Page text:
Originally Published in Salon
Sarah Varney - February 18, 2021
Eastern Tennessee: doctors see how hard-line immigration policy can affect the health and well-being of a community
Tony Dix receives his second dose of the Moderna COVID-19 vaccine at a drive-thru vaccination site operated by the Florida Department of Health at St. Patricks Catholic Church on January 26, 2021 in Mount Dora, Florida. More than one million seniors 65 and older have been vaccinated in the state. (Paul Hennessy/NurPhoto via Getty Images))
In 2018, federal agents raided a meatpacking plant in Morristown, a manufacturing hub in the Tennessee Valley, and detained nearly 100 workers they suspected of being in the country illegally. In the weeks that followed, scores of immigrant families who had found work in the meat-processing plants dotting broader Hamblen County scrambled to find sanctuary in churches — and scrupulously avoided seeking medical care.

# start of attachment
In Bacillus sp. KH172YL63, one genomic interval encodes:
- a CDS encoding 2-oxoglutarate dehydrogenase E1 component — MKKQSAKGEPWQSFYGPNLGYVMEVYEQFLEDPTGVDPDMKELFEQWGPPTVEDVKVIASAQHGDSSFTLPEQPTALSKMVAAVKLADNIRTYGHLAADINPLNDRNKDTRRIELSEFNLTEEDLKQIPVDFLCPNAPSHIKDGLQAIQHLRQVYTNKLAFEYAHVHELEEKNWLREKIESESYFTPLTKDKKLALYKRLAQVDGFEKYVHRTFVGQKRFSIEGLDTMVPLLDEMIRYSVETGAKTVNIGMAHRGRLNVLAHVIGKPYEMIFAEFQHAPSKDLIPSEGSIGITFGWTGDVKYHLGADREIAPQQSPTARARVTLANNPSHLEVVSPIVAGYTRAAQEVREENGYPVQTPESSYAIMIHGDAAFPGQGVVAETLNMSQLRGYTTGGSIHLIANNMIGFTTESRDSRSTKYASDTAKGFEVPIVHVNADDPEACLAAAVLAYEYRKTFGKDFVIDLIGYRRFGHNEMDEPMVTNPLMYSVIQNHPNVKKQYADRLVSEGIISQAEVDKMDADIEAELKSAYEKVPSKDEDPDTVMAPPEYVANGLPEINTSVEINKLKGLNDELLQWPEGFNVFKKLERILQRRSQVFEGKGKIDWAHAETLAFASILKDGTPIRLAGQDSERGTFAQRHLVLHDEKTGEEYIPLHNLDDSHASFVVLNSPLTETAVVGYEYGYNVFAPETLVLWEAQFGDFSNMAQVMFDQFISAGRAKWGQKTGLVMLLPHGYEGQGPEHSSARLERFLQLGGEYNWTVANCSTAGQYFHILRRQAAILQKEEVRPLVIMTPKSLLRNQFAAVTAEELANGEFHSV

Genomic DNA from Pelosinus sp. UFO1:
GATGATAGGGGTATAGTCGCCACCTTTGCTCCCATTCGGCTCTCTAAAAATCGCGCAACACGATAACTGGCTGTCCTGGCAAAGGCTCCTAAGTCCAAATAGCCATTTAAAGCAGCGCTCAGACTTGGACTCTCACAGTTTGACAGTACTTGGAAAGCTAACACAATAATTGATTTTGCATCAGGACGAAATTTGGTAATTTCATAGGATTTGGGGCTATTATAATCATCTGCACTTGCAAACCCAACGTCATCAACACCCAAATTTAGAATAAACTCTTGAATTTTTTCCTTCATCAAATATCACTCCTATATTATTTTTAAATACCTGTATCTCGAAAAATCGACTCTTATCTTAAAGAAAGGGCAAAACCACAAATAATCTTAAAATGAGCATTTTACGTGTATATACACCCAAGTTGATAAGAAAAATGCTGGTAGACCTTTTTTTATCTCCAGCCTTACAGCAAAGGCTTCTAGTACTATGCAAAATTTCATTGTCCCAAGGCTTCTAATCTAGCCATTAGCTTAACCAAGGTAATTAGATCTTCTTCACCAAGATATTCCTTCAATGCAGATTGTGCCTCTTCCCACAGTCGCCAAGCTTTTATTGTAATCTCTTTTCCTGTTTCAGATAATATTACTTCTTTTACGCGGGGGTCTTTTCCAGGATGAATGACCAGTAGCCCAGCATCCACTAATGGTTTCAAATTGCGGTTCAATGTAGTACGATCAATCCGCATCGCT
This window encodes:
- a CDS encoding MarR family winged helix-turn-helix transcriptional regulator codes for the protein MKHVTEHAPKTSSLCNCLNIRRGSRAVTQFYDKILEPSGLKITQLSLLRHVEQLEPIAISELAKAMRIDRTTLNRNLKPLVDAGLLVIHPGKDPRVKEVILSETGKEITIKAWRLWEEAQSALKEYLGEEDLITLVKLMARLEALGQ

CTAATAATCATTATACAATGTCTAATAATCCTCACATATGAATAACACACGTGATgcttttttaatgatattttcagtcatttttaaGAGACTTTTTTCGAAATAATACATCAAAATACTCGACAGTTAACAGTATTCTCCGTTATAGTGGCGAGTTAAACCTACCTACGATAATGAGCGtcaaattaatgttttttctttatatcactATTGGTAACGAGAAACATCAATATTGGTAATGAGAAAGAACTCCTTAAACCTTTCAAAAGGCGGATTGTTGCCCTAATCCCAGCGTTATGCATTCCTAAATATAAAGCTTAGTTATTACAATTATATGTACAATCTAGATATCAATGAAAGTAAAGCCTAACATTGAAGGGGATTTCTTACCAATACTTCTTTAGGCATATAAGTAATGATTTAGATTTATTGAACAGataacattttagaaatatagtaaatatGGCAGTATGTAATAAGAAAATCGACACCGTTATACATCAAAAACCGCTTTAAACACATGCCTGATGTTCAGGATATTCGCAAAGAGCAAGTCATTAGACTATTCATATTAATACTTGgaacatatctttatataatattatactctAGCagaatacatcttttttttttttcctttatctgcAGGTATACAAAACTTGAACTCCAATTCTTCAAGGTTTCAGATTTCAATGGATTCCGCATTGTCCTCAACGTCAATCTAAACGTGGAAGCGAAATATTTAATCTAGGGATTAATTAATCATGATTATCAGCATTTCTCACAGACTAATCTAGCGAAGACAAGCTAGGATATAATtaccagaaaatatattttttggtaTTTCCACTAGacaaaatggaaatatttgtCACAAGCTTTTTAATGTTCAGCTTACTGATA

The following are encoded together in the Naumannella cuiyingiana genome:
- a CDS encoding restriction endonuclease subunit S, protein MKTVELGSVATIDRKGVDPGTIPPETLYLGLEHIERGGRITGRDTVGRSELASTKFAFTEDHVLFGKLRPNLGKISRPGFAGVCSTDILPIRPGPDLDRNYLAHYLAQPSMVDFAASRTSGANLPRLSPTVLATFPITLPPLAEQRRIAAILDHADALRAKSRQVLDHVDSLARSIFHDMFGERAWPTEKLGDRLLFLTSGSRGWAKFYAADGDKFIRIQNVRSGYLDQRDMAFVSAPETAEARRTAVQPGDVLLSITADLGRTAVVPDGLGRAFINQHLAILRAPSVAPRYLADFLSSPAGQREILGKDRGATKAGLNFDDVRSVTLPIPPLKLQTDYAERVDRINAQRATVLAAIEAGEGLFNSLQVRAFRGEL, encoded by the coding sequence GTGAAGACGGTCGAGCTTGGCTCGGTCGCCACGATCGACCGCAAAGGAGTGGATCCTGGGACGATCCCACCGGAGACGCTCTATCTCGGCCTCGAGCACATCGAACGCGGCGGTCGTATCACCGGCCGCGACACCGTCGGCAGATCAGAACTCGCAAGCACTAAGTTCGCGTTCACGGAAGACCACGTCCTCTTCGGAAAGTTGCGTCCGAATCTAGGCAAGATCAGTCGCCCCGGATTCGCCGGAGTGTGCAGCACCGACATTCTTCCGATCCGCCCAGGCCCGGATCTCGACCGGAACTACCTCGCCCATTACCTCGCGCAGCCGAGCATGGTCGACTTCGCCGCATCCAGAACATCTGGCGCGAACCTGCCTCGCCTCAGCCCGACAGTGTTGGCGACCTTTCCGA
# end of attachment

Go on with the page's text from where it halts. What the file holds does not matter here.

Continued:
The reason? Immigration agents were staking out clinics.
"We did not want people to come in for care because there were ICE officers in our parking lot," said Parinda Khatri, chief clinical officer at Cherokee Health Systems, a nonprofit provider in Hamblen County.
As Tennessee, like other states, embarks on the daunting task of inoculating millions of residents against covid-19, many health officials find their mission complicated by a pervasive mistrust of government and law enforcement among unauthorized immigrants, a population estimated at 11 million across the U.S.